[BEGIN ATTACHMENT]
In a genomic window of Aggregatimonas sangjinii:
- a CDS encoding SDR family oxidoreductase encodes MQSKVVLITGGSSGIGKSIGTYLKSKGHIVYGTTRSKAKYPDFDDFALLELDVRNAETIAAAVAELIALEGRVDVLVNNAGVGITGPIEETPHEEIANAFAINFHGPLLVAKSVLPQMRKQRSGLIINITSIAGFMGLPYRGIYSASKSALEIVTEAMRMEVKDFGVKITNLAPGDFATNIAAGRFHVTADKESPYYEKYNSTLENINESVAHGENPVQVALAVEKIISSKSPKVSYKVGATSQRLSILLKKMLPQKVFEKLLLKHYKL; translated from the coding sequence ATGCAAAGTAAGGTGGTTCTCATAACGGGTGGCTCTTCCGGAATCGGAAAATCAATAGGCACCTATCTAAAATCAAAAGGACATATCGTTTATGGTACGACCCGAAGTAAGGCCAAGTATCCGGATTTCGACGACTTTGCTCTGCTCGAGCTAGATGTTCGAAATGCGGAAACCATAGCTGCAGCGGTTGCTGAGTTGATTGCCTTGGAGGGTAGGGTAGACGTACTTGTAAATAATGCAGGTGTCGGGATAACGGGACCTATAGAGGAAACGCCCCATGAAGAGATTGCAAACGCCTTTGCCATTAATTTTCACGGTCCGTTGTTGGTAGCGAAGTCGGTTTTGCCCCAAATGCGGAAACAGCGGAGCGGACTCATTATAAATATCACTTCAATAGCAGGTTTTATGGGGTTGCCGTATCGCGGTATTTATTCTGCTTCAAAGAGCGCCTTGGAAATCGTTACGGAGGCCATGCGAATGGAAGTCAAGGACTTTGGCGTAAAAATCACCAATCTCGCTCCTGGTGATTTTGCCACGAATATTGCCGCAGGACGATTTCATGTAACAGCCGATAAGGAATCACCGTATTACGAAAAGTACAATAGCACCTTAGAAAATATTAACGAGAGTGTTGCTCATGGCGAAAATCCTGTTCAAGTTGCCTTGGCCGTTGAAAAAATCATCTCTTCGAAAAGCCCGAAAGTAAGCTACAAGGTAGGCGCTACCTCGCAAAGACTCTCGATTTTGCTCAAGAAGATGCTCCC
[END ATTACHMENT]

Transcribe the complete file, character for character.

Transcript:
In a genomic window of Aggregatimonas sangjinii:
- a CDS encoding SDR family oxidoreductase encodes MQSKVVLITGGSSGIGKSIGTYLKSKGHIVYGTTRSKAKYPDFDDFALLELDVRNAETIAAAVAELIALEGRVDVLVNNAGVGITGPIEETPHEEIANAFAINFHGPLLVAKSVLPQMRKQRSGLIINITSIAGFMGLPYRGIYSASKSALEIVTEAMRMEVKDFGVKITNLAPGDFATNIAAGRFHVTADKESPYYEKYNSTLENINESVAHGENPVQVALAVEKIISSKSPKVSYKVGATSQRLSILLKKMLPQKVFEKLLLKHYKL; translated from the coding sequence ATGCAAAGTAAGGTGGTTCTCATAACGGGTGGCTCTTCCGGAATCGGAAAATCAATAGGCACCTATCTAAAATCAAAAGGACATATCGTTTATGGTACGACCCGAAGTAAGGCCAAGTATCCGGATTTCGACGACTTTGCTCTGCTCGAGCTAGATGTTCGAAATGCGGAAACCATAGCTGCAGCGGTTGCTGAGTTGATTGCCTTGGAGGGTAGGGTAGACGTACTTGTAAATAATGCAGGTGTCGGGATAACGGGACCTATAGAGGAAACGCCCCATGAAGAGATTGCAAACGCCTTTGCCATTAATTTTCACGGTCCGTTGTTGGTAGCGAAGTCGGTTTTGCCCCAAATGCGGAAACAGCGGAGCGGACTCATTATAAATATCACTTCAATAGCAGGTTTTATGGGGTTGCCGTATCGCGGTATTTATTCTGCTTCAAAGAGCGCCTTGGAAATCGTTACGGAGGCCATGCGAATGGAAGTCAAGGACTTTGGCGTAAAAATCACCAATCTCGCTCCTGGTGATTTTGCCACGAATATTGCCGCAGGACGATTTCATGTAACAGCCGATAAGGAATCACCGTATTACGAAAAGTACAATAGCACCTTAGAAAATATTAACGAGAGTGTTGCTCATGGCGAAAATCCTGTTCAAGTTGCCTTGGCCGTTGAAAAAATCATCTCTTCGAAAAGCCCGAAAGTAAGCTACAAGGTAGGCGCTACCTCGCAAAGACTCTCGATTTTGCTCAAGAAGATGCTCCC